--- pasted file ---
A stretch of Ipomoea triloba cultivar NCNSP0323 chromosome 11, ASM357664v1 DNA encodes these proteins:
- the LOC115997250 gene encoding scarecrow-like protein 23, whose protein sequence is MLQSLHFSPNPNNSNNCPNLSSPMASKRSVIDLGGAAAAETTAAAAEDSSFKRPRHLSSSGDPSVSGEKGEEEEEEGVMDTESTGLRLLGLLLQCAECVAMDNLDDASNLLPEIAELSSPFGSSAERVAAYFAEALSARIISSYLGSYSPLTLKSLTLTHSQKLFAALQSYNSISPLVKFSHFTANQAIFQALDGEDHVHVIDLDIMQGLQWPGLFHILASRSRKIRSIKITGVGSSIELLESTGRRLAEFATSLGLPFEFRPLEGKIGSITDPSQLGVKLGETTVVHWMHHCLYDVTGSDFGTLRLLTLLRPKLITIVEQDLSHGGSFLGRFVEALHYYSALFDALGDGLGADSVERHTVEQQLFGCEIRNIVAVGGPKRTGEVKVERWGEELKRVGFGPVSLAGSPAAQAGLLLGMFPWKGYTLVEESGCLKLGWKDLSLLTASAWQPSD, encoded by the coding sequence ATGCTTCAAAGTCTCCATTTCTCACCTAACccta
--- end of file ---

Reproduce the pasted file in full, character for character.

A stretch of Ipomoea triloba cultivar NCNSP0323 chromosome 11, ASM357664v1 DNA encodes these proteins:
- the LOC115997250 gene encoding scarecrow-like protein 23, whose protein sequence is MLQSLHFSPNPNNSNNCPNLSSPMASKRSVIDLGGAAAAETTAAAAEDSSFKRPRHLSSSGDPSVSGEKGEEEEEEGVMDTESTGLRLLGLLLQCAECVAMDNLDDASNLLPEIAELSSPFGSSAERVAAYFAEALSARIISSYLGSYSPLTLKSLTLTHSQKLFAALQSYNSISPLVKFSHFTANQAIFQALDGEDHVHVIDLDIMQGLQWPGLFHILASRSRKIRSIKITGVGSSIELLESTGRRLAEFATSLGLPFEFRPLEGKIGSITDPSQLGVKLGETTVVHWMHHCLYDVTGSDFGTLRLLTLLRPKLITIVEQDLSHGGSFLGRFVEALHYYSALFDALGDGLGADSVERHTVEQQLFGCEIRNIVAVGGPKRTGEVKVERWGEELKRVGFGPVSLAGSPAAQAGLLLGMFPWKGYTLVEESGCLKLGWKDLSLLTASAWQPSD, encoded by the coding sequence ATGCTTCAAAGTCTCCATTTCTCACCTAACccta